9. Brian Janney

    Brian Janney New Member

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    Richard Hit the nail on the head! Since I helped write the tuning guide I should know.
     
  10. Mrbillyd

    Mrbillyd New Member

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    Switching mine

    I am switching mine over to a 1:1. What Knot do I use to tie the main sheet to the traveler? Also should my Traveler apex to transome centerline be 28 inches? or what should it be?

    Thanks Bill
     
  11. rjsailnsd

    rjsailnsd Member

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    I'm bad with knots so I took the traveler line, found the middle and tied a small simple loop in it (just big enough to slip the end of the main sheet thru), pass the main sheet end thru the traveler loop and tie a figure 8 in the main sheet so it can't slip thru the loop in the traveler. Done. Better solutions are out there but this one has worked for me. Some of us then had sharpie marks every one inch for 5 inches on each side of the traveler where it comes thru the deck holes, we'd adjust the traveler height between races to the different marks if needed depending on the wind.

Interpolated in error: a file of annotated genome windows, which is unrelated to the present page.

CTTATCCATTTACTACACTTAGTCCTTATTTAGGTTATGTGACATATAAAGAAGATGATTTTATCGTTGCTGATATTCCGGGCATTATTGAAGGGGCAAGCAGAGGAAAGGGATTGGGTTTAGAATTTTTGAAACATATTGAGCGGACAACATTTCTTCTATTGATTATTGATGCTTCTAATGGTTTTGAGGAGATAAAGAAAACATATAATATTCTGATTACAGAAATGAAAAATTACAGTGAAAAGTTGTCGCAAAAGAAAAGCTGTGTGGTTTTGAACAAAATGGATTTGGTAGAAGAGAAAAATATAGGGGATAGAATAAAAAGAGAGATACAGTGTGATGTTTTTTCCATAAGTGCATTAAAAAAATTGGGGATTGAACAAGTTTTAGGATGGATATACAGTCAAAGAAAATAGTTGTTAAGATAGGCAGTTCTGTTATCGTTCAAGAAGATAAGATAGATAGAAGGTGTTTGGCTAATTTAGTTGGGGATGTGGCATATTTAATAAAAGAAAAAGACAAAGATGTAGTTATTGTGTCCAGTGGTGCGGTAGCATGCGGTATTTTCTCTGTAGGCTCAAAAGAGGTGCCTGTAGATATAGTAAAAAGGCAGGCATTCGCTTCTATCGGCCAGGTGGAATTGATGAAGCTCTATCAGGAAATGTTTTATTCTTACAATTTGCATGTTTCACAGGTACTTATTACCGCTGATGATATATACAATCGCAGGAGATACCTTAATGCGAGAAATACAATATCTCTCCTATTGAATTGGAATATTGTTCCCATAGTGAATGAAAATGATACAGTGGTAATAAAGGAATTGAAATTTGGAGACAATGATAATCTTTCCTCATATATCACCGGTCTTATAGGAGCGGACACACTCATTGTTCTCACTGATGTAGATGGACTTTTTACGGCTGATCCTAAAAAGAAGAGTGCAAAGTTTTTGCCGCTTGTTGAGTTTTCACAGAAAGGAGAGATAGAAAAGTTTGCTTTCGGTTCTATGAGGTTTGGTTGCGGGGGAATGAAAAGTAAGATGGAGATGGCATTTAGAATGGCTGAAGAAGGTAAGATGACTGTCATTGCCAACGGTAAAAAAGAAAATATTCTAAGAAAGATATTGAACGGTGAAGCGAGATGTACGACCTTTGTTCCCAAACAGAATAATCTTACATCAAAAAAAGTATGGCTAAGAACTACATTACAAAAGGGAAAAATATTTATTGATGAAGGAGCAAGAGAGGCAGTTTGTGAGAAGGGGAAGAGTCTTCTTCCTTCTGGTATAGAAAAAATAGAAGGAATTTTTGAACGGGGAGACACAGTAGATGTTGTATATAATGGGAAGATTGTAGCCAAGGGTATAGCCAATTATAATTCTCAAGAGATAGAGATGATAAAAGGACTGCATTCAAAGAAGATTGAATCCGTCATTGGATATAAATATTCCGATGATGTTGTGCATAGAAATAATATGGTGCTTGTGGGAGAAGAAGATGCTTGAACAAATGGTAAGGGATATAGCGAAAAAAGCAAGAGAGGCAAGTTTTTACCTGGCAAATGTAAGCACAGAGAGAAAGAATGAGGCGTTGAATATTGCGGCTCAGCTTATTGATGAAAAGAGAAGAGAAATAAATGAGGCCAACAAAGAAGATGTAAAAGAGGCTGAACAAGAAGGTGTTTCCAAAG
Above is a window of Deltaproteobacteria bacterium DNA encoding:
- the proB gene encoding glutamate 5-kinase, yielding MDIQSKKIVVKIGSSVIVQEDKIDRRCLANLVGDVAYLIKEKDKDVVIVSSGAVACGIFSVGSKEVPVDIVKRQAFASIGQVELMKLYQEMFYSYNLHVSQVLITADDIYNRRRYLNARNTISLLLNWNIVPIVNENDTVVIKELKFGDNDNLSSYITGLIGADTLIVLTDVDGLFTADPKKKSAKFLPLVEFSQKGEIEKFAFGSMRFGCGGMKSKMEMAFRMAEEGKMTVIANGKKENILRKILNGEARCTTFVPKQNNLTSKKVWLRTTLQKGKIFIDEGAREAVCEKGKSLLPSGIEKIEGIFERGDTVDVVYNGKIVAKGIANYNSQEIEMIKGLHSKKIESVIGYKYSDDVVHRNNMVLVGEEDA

28" is a good starting point. Set it there and then see if the main leech is closed in the breeze you sail in. I never liked a closed main leech (think its slow) so I'd lengthen the traveler a little until I got what I wanted. Then if I wanted more leech when sailing, I could always vang sheet.

    Hope this helps you!
     
  12. kdub

    kdub Member

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    Mine is set up like n74's drawing, but I'm not sure I understand what he means by "splicing tails".
     
  13. chemprof

    chemprof Member

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    I think "splicing tails" refers to splicing the traveler (as a Y tail) to the aft end of the mainsheet. Thus the mainsheet IS the traveler too; hence, no knot is required to attach to the traveler.

    -- Edward